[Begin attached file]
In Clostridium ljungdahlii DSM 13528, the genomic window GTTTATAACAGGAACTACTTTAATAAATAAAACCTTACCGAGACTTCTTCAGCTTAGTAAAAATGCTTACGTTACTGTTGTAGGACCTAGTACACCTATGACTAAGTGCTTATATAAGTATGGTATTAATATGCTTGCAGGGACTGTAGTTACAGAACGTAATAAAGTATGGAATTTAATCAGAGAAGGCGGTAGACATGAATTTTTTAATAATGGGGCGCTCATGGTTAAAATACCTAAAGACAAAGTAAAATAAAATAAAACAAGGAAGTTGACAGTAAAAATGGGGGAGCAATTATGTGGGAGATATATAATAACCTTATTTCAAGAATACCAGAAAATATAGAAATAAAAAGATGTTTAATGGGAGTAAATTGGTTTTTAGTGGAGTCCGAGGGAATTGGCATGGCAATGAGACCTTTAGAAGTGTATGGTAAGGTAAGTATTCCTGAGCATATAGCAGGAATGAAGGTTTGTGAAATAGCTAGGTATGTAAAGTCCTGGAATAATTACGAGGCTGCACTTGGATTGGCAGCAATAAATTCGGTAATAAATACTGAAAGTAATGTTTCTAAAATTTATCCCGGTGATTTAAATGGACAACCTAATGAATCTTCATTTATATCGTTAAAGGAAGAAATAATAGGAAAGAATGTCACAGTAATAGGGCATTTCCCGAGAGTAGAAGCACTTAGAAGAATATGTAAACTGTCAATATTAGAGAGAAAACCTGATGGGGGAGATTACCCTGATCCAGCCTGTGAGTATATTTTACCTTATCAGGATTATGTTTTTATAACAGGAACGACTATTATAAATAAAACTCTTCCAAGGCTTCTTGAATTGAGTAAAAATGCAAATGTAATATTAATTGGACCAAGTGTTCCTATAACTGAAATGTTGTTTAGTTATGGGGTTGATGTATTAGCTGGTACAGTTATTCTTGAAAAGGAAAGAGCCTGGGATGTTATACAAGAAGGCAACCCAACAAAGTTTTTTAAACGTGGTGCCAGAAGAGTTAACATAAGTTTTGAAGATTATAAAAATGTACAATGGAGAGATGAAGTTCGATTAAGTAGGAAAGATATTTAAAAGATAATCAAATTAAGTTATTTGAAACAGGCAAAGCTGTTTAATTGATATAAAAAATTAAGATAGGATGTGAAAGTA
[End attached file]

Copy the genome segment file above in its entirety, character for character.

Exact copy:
In Clostridium ljungdahlii DSM 13528, the genomic window GTTTATAACAGGAACTACTTTAATAAATAAAACCTTACCGAGACTTCTTCAGCTTAGTAAAAATGCTTACGTTACTGTTGTAGGACCTAGTACACCTATGACTAAGTGCTTATATAAGTATGGTATTAATATGCTTGCAGGGACTGTAGTTACAGAACGTAATAAAGTATGGAATTTAATCAGAGAAGGCGGTAGACATGAATTTTTTAATAATGGGGCGCTCATGGTTAAAATACCTAAAGACAAAGTAAAATAAAATAAAACAAGGAAGTTGACAGTAAAAATGGGGGAGCAATTATGTGGGAGATATATAATAACCTTATTTCAAGAATACCAGAAAATATAGAAATAAAAAGATGTTTAATGGGAGTAAATTGGTTTTTAGTGGAGTCCGAGGGAATTGGCATGGCAATGAGACCTTTAGAAGTGTATGGTAAGGTAAGTATTCCTGAGCATATAGCAGGAATGAAGGTTTGTGAAATAGCTAGGTATGTAAAGTCCTGGAATAATTACGAGGCTGCACTTGGATTGGCAGCAATAAATTCGGTAATAAATACTGAAAGTAATGTTTCTAAAATTTATCCCGGTGATTTAAATGGACAACCTAATGAATCTTCATTTATATCGTTAAAGGAAGAAATAATAGGAAAGAATGTCACAGTAATAGGGCATTTCCCGAGAGTAGAAGCACTTAGAAGAATATGTAAACTGTCAATATTAGAGAGAAAACCTGATGGGGGAGATTACCCTGATCCAGCCTGTGAGTATATTTTACCTTATCAGGATTATGTTTTTATAACAGGAACGACTATTATAAATAAAACTCTTCCAAGGCTTCTTGAATTGAGTAAAAATGCAAATGTAATATTAATTGGACCAAGTGTTCCTATAACTGAAATGTTGTTTAGTTATGGGGTTGATGTATTAGCTGGTACAGTTATTCTTGAAAAGGAAAGAGCCTGGGATGTTATACAAGAAGGCAACCCAACAAAGTTTTTTAAACGTGGTGCCAGAAGAGTTAACATAAGTTTTGAAGATTATAAAAATGTACAATGGAGAGATGAAGTTCGATTAAGTAGGAAAGATATTTAAAAGATAATCAAATTAAGTTATTTGAAACAGGCAAAGCTGTTTAATTGATATAAAAAATTAAGATAGGATGTGAAAGTA